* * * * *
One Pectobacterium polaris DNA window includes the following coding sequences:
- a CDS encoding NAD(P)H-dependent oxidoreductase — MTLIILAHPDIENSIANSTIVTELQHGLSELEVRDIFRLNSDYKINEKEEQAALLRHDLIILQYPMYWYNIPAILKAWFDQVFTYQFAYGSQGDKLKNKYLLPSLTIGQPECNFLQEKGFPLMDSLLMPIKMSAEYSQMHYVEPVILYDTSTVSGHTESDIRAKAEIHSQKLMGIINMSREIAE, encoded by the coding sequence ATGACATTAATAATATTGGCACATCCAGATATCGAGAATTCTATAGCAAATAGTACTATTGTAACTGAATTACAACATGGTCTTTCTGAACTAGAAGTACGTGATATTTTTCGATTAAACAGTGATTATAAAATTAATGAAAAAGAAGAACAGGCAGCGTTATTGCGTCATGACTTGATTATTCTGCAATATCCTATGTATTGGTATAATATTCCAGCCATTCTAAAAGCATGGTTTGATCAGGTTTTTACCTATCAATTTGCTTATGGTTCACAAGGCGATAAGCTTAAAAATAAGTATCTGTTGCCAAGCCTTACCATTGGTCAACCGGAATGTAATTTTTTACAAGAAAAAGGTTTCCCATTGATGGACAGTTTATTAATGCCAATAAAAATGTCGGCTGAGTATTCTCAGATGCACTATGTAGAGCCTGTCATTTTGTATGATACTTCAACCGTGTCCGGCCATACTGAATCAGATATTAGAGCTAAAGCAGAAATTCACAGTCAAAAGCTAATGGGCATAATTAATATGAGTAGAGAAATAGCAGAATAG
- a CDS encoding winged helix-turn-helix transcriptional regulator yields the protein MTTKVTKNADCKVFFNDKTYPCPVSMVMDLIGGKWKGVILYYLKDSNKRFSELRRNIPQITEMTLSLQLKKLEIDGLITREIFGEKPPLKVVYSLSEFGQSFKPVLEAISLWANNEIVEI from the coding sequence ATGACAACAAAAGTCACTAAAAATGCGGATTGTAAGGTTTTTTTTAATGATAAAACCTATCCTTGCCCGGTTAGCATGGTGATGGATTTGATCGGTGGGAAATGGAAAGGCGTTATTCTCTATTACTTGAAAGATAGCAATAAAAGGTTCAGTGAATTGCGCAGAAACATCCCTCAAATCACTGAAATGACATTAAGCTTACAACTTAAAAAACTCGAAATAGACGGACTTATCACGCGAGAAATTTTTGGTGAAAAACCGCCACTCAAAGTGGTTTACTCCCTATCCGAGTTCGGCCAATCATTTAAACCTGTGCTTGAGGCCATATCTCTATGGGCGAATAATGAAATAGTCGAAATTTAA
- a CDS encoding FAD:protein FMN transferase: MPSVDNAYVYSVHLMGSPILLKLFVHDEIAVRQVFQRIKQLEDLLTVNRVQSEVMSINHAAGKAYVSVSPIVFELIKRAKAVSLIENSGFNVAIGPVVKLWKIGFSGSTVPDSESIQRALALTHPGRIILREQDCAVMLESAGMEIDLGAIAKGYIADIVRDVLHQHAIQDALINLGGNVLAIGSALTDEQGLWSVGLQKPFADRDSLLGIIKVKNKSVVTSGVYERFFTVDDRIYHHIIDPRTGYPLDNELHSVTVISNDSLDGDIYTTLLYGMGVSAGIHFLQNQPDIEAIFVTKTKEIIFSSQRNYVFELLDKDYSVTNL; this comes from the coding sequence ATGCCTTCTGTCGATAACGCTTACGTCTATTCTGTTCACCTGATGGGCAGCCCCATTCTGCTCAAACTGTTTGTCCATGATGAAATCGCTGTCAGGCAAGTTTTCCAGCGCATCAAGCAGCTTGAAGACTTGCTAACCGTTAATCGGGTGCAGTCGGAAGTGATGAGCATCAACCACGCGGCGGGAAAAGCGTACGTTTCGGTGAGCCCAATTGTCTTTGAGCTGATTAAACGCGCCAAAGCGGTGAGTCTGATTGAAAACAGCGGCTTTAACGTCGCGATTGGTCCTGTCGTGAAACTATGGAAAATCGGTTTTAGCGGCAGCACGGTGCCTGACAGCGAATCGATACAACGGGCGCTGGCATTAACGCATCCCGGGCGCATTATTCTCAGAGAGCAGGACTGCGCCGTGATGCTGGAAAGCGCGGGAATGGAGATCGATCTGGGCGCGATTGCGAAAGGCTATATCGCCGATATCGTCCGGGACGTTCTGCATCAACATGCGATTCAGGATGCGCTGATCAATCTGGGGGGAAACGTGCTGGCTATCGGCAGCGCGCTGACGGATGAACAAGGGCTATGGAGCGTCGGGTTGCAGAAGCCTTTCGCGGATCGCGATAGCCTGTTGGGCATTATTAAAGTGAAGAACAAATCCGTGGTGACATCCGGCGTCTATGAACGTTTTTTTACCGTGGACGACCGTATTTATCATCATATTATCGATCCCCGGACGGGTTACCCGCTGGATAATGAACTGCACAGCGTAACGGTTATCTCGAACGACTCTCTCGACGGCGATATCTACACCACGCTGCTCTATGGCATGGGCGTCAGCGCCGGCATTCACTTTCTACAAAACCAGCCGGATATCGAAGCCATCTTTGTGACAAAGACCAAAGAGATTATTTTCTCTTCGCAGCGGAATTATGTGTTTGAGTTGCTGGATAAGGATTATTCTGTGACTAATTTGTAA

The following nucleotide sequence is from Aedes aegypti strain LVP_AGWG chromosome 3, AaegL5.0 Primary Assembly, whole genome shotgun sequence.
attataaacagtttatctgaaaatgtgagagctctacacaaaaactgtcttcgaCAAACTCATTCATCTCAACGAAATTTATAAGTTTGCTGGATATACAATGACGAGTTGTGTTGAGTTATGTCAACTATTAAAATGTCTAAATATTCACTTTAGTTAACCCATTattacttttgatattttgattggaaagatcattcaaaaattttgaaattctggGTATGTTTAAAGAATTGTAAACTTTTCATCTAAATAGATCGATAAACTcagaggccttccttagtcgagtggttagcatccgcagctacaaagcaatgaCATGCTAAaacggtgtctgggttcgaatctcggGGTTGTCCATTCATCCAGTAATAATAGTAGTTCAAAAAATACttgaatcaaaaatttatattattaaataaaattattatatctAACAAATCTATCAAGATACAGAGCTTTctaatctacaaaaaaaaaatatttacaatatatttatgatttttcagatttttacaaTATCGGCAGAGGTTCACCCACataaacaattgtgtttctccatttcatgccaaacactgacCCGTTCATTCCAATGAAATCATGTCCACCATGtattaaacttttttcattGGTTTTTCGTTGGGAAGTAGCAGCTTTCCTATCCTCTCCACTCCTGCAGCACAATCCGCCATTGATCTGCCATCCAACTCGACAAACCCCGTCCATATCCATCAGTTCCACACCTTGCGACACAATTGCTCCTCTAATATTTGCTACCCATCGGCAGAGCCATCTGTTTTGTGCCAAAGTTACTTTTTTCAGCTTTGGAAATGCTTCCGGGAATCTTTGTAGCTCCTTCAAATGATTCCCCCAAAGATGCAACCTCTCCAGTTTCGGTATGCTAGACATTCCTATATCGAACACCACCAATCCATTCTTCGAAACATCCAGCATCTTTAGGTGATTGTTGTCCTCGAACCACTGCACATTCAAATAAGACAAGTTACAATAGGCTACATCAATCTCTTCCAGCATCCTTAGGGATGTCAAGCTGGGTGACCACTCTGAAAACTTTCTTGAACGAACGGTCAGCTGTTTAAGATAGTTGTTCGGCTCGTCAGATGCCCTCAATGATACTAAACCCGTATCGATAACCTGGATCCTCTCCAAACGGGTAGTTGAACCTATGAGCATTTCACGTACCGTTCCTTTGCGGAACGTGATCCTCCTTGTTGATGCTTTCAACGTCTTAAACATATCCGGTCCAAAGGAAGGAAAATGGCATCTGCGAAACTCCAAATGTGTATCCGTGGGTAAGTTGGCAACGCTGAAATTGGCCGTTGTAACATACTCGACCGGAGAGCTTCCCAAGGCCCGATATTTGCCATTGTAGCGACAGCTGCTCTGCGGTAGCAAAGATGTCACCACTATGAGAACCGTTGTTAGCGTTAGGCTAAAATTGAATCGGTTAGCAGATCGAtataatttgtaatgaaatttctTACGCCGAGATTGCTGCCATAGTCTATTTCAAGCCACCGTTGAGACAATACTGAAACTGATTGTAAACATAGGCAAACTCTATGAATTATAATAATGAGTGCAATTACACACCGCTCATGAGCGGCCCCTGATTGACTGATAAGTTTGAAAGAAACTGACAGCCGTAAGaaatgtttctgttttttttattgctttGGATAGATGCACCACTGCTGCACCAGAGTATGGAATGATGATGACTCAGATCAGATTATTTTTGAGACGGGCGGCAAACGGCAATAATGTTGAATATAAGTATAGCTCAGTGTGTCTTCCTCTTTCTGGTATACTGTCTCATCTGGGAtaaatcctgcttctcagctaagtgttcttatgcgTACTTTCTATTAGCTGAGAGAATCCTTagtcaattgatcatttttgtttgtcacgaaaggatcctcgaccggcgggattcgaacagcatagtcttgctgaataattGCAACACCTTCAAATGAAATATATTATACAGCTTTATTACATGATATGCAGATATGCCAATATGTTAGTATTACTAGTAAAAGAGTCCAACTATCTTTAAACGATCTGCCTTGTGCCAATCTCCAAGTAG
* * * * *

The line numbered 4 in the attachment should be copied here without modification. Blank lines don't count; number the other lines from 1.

- a CDS encoding FAD:protein FMN transferase: MPSVDNAYVYSVHLMGSPILLKLFVHDEIAVRQVFQRIKQLEDLLTVNRVQSEVMSINHAAGKAYVSVSPIVFELIKRAKAVSLIENSGFNVAIGPVVKLWKIGFSGSTVPDSESIQRALALTHPGRIILREQDCAVMLESAGMEIDLGAIAKGYIADIVRDVLHQHAIQDALINLGGNVLAIGSALTDEQGLWSVGLQKPFADRDSLLGIIKVKNKSVVTSGVYERFFTVDDRIYHHIIDPRTGYPLDNELHSVTVISNDSLDGDIYTTLLYGMGVSAGIHFLQNQPDIEAIFVTKTKEIIFSSQRNYVFELLDKDYSVTNL; this comes from the coding sequence ATGCCTTCTGTCGATAACGCTTACGTCTATTCTGTTCACCTGATGGGCAGCCCCATTCTGCTCAAACTGTTTGTCCATGATGAAATCGCTGTCAGGCAAGTTTTCCAGCGCATCAAGCAGCTTGAAGACTTGCTAACCGTTAATCGGGTGCAGTCGGAAGTGATGAGCATCAACCACGCGGCGGGAAAAGCGTACGTTTCGGTGAGCCCAATTGTCTTTGAGCTGATTAAACGCGCCAAAGCGGTGAGTCTGATTGAAAACAGCGGCTTTAACGTCGCGATTGGTCCTGTCGTGAAACTATGGAAAATCGGTTTTAGCGGCAGCACGGTGCCTGACAGCGAATCGATACAACGGGCGCTGGCATTAACGCATCCCGGGCGCATTATTCTCAGAGAGCAGGACTGCGCCGTGATGCTGGAAAGCGCGGGAATGGAGATCGATCTGGGCGCGATTGCGAAAGGCTATATCGCCGATATCGTCCGGGACGTTCTGCATCAACATGCGATTCAGGATGCGCTGATCAATCTGGGGGGAAACGTGCTGGCTATCGGCAGCGCGCTGACGGATGAACAAGGGCTATGGAGCGTCGGGTTGCAGAAGCCTTTCGCGGATCGCGATAGCCTGTTGGGCATTATTAAAGTGAAGAACAAATCCGTGGTGACATCCGGCGTCTATGAACGTTTTTTTACCGTGGACGACCGTATTTATCATCATATTATCGATCCCCGGACGGGTTACCCGCTGGATAATGAACTGCACAGCGTAACGGTTATCTCGAACGACTCTCTCGACGGCGATATCTACACCACGCTGCTCTATGGCATGGGCGTCAGCGCCGGCATTCACTTTCTACAAAACCAGCCGGATATCGAAGCCATCTTTGTGACAAAGACCAAAGAGATTATTTTCTCTTCGCAGCGGAATTATGTGTTTGAGTTGCTGGATAAGGATTATTCTGTGACTAATTTGTAA